Comparison of large case-control series, sequenced or genotyped using the same technology, and employing appropriate controls for population stratification, is the best way to evaluate whether candidate disease-causing variants are enriched in cases. Such datasets do not exist for all diseases, however, nor do all investigators have access to such series where they do exist. ExAC data provide a publicly available resource that anyone can use to evaluate the plausibility of putative Mendelian disease variants, and it is critical that authors and reviewers carefully consider such resources, and perform rigorous and quantitative assessments, when evaluating claims of variant pathogenicity.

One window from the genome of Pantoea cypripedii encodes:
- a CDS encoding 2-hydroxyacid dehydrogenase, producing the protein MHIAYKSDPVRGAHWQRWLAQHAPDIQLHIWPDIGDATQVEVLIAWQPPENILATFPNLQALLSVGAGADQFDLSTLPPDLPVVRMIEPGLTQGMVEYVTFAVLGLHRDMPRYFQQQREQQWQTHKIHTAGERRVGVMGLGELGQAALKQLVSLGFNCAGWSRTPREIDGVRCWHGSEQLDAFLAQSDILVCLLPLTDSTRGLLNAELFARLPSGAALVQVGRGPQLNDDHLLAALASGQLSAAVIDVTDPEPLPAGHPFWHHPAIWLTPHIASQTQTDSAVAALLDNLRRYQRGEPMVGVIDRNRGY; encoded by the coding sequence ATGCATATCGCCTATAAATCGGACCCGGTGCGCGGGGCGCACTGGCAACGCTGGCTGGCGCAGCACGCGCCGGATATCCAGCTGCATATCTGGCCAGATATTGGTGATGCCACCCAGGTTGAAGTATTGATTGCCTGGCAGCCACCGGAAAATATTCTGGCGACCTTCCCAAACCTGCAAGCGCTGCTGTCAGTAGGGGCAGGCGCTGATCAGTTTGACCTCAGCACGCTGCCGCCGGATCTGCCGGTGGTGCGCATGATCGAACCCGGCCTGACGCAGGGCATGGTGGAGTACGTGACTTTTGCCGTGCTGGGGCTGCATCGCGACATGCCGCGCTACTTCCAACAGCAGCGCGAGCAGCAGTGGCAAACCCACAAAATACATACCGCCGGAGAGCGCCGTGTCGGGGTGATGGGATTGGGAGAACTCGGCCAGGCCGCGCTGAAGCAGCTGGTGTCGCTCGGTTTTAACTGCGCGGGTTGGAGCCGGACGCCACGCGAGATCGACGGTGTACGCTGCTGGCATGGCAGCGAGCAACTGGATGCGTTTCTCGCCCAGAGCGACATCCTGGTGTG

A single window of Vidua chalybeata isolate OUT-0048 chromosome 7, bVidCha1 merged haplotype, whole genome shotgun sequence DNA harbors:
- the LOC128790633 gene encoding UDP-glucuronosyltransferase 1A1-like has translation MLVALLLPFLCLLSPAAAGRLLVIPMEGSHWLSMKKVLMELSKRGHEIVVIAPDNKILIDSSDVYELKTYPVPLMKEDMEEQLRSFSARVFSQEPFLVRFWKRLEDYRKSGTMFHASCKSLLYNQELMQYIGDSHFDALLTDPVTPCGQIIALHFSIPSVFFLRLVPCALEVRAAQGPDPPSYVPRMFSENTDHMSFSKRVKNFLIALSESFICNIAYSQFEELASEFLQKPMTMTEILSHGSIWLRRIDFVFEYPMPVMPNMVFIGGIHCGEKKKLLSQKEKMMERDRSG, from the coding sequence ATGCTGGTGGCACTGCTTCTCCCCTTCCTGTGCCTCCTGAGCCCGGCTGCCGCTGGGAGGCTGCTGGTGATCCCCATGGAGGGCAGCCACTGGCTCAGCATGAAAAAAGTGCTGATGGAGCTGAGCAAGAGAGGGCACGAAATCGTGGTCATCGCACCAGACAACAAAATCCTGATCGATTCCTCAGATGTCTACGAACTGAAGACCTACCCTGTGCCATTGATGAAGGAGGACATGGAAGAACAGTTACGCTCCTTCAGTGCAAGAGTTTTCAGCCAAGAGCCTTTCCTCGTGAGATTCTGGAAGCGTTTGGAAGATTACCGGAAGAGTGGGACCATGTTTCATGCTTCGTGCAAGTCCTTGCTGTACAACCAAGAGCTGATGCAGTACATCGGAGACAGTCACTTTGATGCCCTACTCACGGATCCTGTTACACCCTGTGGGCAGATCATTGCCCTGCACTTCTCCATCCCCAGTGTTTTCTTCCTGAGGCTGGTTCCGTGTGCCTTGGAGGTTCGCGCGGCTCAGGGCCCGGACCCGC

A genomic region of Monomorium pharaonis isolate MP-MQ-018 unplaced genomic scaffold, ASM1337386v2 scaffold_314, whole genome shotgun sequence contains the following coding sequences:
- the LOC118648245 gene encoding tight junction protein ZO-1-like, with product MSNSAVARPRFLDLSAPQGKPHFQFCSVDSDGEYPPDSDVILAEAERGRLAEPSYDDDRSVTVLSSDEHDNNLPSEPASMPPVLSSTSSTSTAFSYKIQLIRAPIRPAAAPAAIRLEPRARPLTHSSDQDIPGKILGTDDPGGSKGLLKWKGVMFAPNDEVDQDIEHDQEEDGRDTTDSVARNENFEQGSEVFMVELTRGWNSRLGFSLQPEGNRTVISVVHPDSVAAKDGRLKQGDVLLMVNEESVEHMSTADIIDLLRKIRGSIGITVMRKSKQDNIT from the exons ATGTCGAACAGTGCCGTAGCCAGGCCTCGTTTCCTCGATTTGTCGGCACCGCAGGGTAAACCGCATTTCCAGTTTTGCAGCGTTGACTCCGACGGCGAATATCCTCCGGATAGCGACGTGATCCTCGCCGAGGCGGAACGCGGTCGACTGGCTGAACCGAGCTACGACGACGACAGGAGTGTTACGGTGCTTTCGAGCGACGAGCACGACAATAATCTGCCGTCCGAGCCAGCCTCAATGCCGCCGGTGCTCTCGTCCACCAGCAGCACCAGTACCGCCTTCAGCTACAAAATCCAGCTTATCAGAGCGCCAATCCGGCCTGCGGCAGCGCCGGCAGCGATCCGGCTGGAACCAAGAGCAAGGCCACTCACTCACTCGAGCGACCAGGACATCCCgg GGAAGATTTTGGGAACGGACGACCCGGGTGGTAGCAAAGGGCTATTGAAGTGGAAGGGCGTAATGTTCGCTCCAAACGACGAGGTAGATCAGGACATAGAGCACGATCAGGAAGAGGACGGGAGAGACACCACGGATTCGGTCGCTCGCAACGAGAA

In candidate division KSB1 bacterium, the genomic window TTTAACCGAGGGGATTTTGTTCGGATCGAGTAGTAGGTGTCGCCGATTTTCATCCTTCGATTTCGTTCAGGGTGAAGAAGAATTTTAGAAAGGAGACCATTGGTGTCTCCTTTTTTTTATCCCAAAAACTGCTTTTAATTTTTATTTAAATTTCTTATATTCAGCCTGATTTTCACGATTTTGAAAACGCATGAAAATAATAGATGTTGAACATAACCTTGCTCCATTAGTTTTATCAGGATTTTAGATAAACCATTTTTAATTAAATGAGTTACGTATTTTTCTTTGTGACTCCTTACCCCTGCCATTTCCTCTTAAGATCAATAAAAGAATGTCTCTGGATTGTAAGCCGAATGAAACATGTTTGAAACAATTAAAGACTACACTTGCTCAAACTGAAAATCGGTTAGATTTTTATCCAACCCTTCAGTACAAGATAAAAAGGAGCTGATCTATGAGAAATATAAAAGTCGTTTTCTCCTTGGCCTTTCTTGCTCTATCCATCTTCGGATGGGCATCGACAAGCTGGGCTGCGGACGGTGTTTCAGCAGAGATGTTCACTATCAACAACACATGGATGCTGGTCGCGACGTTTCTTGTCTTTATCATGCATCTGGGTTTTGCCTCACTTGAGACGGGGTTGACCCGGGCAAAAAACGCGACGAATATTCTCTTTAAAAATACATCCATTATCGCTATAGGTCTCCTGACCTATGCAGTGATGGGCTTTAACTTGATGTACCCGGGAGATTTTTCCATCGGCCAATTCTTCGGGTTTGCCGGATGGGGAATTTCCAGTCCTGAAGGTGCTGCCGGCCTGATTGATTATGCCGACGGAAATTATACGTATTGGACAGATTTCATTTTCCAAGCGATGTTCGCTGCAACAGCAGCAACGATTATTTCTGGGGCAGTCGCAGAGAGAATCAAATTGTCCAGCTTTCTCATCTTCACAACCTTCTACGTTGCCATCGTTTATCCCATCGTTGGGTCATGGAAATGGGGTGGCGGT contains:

The R source code for calculations described here is publicly available at EVM is supported by the National Institutes of Health under a Ruth L. Kirschstein National Research Service Award (NRSA) NIH Individual Predoctoral Fellowship (F31) (award AI122592-01A1). DGM is supported by NIGMS R01 GM104371 and NIDDK U54 DK105566.